• Go to an air-conditioned location, even if for a few hours.
  • Stay out of the sun and avoid extreme temperature changes.
  • Avoid strenuous activity, especially during the sun's peak hours: 11 a.m. to 4 p.m. If you must do strenuous activity, do it during the coolest part of the day, which is usually in the morning between 4 a.m. and 7 a.m.
  • Remember: drink water, rest, and locate shade if you are working outdoors or if your work is strenuous. Drink water every 15 minutes even if you are not thirsty, rest in the shade, and watch out for others on your team. Your employer is required to provide water, rest, and shade when work is being done during extreme heat.
  • Wear lightweight, light-colored clothing when inside without air conditioning or outside.
  • Drink fluids, particularly water, even if you do not feel thirsty. Your body needs water to keep cool. Those on fluid-restricted diets or taking diuretics should first speak with their doctor, pharmacist, or other health care provider. Avoid beverages containing alcohol or caffeine.
  • Eat small, frequent meals.
  • Cool down with a cool bath or shower.
  • Participate in activities that will keep you cool, such as going to the movies, visiting museums, walking in an air-conditioned mall, or swimming at a pool or beach.
  • Make sure doors and windows have tight-fitting screens and, in apartments where children live, and window guards. Air conditioners in buildings more than six stories must be installed with brackets so they are secured and do not fall on someone below.
  • Never leave your children or pets in the vehicle, even for a few minutes.


Call 911 immediately if you or someone you know has:

  • Hot dry skin.
  • Trouble breathing.
  • Rapid heartbeat.
  • Confusion, disorientation, or dizziness.
  • Nausea and vomiting.

If you or someone you know feels weak or faint, go to a cool place and drink water. If there is no improvement, call a doctor or 911.


  • Avoid dehydration: Pets can dehydrate quickly, so give them plenty of fresh, clean water.
  • Walk your dog in the morning and evening: When the temperature is very high, do not let your dog linger on hot asphalt. Your pet's body can heat up quickly, and sensitive paw pads can burn.
  • Know when your pet is in danger: Symptoms of overheating in pets include excessive panting or difficulty breathing, increased heart and respiratory rate, drooling, mild weakness, unresponsiveness, or even collapse.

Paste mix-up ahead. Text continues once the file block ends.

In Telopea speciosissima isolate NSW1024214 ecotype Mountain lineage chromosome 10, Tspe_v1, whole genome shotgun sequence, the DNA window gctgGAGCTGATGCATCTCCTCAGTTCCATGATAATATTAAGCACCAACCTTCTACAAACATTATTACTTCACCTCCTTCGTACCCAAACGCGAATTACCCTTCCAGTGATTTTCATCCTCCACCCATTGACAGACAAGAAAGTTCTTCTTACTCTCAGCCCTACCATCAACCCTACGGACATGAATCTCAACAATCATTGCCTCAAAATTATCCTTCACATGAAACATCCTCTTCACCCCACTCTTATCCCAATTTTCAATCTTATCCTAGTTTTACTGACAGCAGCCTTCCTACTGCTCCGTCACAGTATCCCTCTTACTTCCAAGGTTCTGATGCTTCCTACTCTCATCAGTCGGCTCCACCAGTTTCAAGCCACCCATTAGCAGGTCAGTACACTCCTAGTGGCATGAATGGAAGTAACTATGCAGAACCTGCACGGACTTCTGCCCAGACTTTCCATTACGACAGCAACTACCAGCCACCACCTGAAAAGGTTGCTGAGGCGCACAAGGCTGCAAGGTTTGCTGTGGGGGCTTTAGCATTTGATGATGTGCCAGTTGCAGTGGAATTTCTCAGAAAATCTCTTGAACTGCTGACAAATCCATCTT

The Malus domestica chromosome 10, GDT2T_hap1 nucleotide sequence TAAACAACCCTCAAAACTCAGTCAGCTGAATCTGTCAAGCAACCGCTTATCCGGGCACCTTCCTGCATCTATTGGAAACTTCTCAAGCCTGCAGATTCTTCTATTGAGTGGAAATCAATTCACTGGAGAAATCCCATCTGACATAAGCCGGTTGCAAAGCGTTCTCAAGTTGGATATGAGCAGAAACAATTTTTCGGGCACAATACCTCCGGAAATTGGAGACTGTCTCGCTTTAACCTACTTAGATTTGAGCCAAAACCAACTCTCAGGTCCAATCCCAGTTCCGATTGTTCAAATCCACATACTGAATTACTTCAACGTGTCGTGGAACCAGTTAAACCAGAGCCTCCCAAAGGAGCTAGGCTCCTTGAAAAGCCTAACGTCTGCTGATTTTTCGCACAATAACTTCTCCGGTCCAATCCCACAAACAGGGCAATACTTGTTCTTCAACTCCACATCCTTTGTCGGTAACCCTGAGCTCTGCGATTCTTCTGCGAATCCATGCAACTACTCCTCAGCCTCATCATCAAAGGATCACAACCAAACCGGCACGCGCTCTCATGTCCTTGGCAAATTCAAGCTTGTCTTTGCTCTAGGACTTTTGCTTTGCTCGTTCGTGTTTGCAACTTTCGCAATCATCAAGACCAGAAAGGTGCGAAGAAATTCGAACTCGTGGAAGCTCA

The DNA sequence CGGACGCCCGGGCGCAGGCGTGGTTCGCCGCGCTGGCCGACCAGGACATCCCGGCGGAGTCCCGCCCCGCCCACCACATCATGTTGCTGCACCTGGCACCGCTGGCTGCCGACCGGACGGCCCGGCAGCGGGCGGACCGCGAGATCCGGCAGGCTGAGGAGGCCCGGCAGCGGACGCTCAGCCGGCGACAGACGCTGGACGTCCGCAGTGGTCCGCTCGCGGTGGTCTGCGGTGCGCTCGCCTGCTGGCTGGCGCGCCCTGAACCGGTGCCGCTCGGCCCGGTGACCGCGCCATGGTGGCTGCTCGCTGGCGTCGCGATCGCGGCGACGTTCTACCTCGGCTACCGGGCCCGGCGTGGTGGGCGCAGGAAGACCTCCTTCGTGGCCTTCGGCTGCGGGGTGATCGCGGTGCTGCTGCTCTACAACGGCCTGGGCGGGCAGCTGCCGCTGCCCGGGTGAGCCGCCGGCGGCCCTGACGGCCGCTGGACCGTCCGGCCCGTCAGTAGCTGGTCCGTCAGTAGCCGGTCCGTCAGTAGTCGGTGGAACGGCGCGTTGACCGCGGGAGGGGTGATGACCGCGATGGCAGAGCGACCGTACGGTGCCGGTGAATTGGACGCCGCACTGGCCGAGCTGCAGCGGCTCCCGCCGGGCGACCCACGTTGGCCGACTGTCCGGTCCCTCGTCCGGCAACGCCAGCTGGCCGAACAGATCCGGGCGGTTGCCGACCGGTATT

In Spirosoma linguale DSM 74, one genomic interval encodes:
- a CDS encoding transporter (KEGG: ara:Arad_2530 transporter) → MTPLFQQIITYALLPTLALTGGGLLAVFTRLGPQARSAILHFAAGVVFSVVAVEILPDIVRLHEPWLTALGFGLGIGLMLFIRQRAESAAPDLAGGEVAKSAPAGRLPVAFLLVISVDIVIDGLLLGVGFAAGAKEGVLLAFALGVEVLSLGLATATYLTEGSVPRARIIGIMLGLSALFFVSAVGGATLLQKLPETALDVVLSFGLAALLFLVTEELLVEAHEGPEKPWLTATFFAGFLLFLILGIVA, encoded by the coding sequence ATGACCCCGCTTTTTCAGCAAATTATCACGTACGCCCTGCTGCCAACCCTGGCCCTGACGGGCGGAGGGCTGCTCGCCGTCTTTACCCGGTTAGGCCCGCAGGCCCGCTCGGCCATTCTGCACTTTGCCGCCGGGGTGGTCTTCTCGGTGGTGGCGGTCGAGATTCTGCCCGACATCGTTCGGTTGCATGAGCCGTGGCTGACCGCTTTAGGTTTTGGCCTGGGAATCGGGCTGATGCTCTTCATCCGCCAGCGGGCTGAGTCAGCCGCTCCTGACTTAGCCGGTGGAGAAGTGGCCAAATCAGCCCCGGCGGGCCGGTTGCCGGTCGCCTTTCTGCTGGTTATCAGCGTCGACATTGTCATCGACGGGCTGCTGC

The improper opening of fire hydrants wastes 1,000 gallons of water per minute, causes flooding on city streets, and lowers water pressure to dangerous levels, which hamper the ability of the Fire Department to fight fire safely and quickly.

Use "spray caps" to reduce hydrant output to a safe 25 gallons per minute while still providing relief from the heat. To obtain a spray cap, an adult 18 years or older with proper identification can go to his or her local firehouse and request one.


During periods of intense electrical usage, such as on hot, humid days, it is important to conserve energy as much as possible to avoid brownouts and other electrical disruptions. While diminishing your power usage may seem inconvenient, your cooperation will help to ensure that utility providers are able to provide uninterrupted electrical service to you and your neighbors, particularly those who use electric powered medical equipment or are at risk of heat-related illness and death:

  • Set your air conditioner to 78F or "low."
  • Run appliances such as ovens, washing machines, dryers and dishwashers in the early morning or late at night when it is cooler outside to reduce heat and moisture in your home.
  • Close doors to keep cool air in and hot air out when the air conditioner is running.
  • Keep shades, blinds, and curtains closed. About 40 percent of unwanted heat comes through windows.
  • Turn off air conditioners, lights, and other appliances when not at home, and use a timer or smart technology to turn on your air conditioner about a half-hour before arriving home. Keep air conditioner filters clean.
  • If you run a business, keep your door closed while the air conditioner is running.
  • Tell your utility provider if you or someone you know depend on medical equipment that requires electricity.

For more information, visit NYC.gov/beattheheat. New Yorkers are also encouraged to stay informed by signing up for Notify NYC, the City's free emergency communications program, to receive free emergency alerts and updates in your preferred language and format by visiting NYC.gov/NotifyNYC, calling 311 (212-639-9675 for Video Relay Service, or TTY: 212-504-4115), following @NotifyNYC on Twitter, or getting the free Notify NYC mobile application for your Apple or Android device.